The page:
The Numismatic Bibliomania Society



The E-Sylum: Volume 23, Number 41, October 11, 2020, Article 26


David Powell submitted these notes about articles on the topic of deliberately damaged coins and tokens. Thanks! -Editor

With reference to last week's E-Sylum article on deliberately damaged Celtic coins, there are three types of British tokens which I believe were sometimes deliberately defaced:

  • 17th cent copper and brass tokens of the period 1648-72.
  • Crude lead tokens.
  • Communion tokens.

I have written a whole article on this in edition 59 of my lead token newsletter {Leaden Tokens Telegraph, or LTT}, and there is another, on communion tokens specifically, on pages 3-4 of edition 29. The main purpose of this mutilation was as an invalidation mark, to indicate that the piece was no longer current, although in the case of communion tokens mutilations of different types were sometimes applied to the pieces of the same basic design as a form of differentiation.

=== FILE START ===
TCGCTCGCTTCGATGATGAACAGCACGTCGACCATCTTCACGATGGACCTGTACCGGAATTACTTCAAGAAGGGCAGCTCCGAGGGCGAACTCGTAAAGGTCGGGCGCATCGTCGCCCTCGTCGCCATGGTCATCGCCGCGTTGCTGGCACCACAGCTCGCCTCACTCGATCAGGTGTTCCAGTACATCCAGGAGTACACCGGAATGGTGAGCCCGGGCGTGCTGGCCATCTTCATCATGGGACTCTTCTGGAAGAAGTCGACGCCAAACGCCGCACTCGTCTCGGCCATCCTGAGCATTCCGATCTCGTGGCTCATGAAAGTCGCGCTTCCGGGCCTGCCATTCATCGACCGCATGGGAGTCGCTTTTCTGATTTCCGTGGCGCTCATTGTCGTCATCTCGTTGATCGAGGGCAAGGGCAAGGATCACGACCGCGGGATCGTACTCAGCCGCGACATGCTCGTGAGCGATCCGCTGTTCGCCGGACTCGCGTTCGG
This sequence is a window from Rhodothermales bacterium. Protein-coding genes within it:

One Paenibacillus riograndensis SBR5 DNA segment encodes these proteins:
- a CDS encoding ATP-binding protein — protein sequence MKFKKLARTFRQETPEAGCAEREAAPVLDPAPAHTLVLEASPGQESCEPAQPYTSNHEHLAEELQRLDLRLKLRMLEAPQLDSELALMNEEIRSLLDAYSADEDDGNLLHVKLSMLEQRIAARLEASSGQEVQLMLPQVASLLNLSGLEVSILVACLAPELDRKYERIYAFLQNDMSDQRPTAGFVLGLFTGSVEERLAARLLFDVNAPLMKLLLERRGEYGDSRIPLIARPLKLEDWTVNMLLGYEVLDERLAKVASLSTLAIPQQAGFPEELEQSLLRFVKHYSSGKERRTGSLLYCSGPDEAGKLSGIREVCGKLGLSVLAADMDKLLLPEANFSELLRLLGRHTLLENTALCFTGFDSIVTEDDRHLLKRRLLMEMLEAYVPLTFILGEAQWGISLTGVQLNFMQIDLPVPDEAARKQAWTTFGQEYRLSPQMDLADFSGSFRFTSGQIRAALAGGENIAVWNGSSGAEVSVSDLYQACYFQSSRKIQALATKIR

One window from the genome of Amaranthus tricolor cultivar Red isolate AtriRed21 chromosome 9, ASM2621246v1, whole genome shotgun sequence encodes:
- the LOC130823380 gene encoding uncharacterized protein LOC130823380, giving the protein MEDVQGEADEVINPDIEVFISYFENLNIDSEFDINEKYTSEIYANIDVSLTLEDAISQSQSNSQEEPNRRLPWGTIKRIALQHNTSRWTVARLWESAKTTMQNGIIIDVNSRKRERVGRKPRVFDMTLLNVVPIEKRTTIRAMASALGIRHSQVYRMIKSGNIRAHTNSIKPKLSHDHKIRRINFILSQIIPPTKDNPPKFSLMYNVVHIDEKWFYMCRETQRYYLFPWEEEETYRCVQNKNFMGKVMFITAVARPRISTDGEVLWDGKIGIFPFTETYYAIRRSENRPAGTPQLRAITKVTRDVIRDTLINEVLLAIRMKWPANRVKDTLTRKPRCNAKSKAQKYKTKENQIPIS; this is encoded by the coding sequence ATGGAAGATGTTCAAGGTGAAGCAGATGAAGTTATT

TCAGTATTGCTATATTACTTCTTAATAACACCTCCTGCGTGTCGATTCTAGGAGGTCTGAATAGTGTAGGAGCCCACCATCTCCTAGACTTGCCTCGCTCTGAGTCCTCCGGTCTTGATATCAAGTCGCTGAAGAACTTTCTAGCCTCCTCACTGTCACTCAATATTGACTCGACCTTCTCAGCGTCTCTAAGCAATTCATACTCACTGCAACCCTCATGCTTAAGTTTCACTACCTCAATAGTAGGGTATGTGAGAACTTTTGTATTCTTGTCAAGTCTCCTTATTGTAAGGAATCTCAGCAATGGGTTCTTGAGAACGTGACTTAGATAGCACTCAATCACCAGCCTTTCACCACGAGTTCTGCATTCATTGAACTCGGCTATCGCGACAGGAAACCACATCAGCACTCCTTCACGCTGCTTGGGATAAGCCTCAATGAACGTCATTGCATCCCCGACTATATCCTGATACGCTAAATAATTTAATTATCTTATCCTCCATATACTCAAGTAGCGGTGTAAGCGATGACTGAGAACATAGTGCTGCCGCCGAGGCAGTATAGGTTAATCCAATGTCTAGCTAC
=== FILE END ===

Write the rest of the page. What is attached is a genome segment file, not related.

It is very possible that invalidation marks may have been applied to other series, including coins, after they had been declared obsolete.

Thanks! Here's an excerpt from the Damaged Communion Tokens article. -Editor

In some of the Scottish churches which issued communion tokens, it was found administratively convenient to do so from a number of tables, scattered around the church, and to direct the congregation to specific tables so as to ensure an even distribution and optimum flow. The usual method of doing this was to counterstamp the token, either on the back if it was uniface, or in a space left in the main design specifically for the purpose. A minority of table-numbered pieces have the digit struck as part of the design, as per the rest of the detail, although these tend to be more in the post-1843 white metal period than in the crude lead days; one disadvantage of pre-striking being that the church was stuck with what pieces it had, and lost the advantage of being able to counterstamp selectively.